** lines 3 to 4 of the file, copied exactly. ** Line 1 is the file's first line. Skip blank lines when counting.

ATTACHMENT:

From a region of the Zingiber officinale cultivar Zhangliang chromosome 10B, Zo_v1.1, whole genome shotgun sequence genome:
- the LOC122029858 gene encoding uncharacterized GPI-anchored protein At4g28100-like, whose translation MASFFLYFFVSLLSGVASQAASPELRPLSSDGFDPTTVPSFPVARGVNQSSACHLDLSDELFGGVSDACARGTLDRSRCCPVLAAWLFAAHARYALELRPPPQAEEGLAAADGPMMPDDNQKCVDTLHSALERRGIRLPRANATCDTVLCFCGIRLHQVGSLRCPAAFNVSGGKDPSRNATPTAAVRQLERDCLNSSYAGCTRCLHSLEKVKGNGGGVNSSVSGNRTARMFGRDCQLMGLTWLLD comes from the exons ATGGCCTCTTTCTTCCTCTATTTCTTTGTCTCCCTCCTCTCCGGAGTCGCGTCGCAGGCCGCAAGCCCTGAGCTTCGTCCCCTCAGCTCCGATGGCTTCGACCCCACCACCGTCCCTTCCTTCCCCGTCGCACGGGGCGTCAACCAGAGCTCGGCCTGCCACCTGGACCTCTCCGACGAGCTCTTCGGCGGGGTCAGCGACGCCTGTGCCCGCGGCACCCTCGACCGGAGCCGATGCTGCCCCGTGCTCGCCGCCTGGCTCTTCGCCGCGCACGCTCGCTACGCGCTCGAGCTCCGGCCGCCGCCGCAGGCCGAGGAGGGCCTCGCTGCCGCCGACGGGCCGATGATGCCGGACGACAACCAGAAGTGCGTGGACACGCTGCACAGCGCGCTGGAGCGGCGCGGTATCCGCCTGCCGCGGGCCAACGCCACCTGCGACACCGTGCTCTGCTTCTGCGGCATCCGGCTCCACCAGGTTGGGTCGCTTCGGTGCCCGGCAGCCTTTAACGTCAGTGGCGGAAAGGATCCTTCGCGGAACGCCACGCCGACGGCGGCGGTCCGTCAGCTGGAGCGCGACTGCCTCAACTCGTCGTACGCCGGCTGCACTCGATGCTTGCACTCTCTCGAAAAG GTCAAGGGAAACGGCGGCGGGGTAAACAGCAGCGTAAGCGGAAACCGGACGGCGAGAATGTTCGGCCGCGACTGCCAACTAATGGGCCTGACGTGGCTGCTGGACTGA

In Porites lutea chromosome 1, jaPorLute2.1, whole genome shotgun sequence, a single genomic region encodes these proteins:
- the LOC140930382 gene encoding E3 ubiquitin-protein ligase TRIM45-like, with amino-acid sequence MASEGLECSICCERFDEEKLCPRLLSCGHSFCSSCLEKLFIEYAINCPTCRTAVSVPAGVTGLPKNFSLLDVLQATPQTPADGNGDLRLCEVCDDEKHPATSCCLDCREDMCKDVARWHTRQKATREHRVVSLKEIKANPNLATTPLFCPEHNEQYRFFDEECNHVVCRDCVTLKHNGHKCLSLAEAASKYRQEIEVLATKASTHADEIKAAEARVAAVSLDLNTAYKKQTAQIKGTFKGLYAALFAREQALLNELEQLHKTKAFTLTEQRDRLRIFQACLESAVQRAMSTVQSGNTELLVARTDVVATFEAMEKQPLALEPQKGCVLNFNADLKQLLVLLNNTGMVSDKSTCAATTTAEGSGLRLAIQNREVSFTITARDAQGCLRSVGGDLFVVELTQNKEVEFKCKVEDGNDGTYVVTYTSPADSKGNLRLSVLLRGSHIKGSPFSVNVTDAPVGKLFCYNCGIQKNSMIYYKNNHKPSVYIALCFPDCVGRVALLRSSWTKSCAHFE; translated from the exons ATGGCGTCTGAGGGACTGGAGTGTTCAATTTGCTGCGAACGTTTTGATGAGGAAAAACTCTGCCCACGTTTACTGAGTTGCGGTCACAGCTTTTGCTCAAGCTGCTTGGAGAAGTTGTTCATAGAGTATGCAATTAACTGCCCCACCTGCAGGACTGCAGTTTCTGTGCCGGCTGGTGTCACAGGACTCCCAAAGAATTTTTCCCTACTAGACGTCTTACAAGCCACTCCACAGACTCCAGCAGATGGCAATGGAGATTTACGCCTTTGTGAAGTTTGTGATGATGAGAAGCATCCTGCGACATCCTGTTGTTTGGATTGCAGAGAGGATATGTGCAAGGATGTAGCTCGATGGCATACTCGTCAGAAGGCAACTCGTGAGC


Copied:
In Porites lutea chromosome 1, jaPorLute2.1, whole genome shotgun sequence, a single genomic region encodes these proteins:
- the LOC140930382 gene encoding E3 ubiquitin-protein ligase TRIM45-like, with amino-acid sequence MASEGLECSICCERFDEEKLCPRLLSCGHSFCSSCLEKLFIEYAINCPTCRTAVSVPAGVTGLPKNFSLLDVLQATPQTPADGNGDLRLCEVCDDEKHPATSCCLDCREDMCKDVARWHTRQKATREHRVVSLKEIKANPNLATTPLFCPEHNEQYRFFDEECNHVVCRDCVTLKHNGHKCLSLAEAASKYRQEIEVLATKASTHADEIKAAEARVAAVSLDLNTAYKKQTAQIKGTFKGLYAALFAREQALLNELEQLHKTKAFTLTEQRDRLRIFQACLESAVQRAMSTVQSGNTELLVARTDVVATFEAMEKQPLALEPQKGCVLNFNADLKQLLVLLNNTGMVSDKSTCAATTTAEGSGLRLAIQNREVSFTITARDAQGCLRSVGGDLFVVELTQNKEVEFKCKVEDGNDGTYVVTYTSPADSKGNLRLSVLLRGSHIKGSPFSVNVTDAPVGKLFCYNCGIQKNSMIYYKNNHKPSVYIALCFPDCVGRVALLRSSWTKSCAHFE; translated from the exons ATGGCGTCTGAGGGACTGGAGTGTTCAATTTGCTGCGAACGTTTTGATGAGGAAAAACTCTGCCCACGTTTACTGAGTTGCGGTCACAGCTTTTGCTCAAGCTGCTTGGAGAAGTTGTTCATAGAGTATGCAATTAACTGCCCCACCTGCAGGACTGCAGTTTCTGTGCCGGCTGGTGTCACAGGACTCCCAAAGAATTTTTCCCTACTAGACGTCTTACAAGCCACTCCACAGACTCCAGCAGATGGCAATGGAGATTTACGCCTTTGTGAAGTTTGTGATGATGAGAAGCATCCTGCGACATCCTGTTGTTTGGATTGCAGAGAGGATATGTGCAAGGATGTAGCTCGATGGCATACTCGTCAGAAGGCAACTCGTGAGC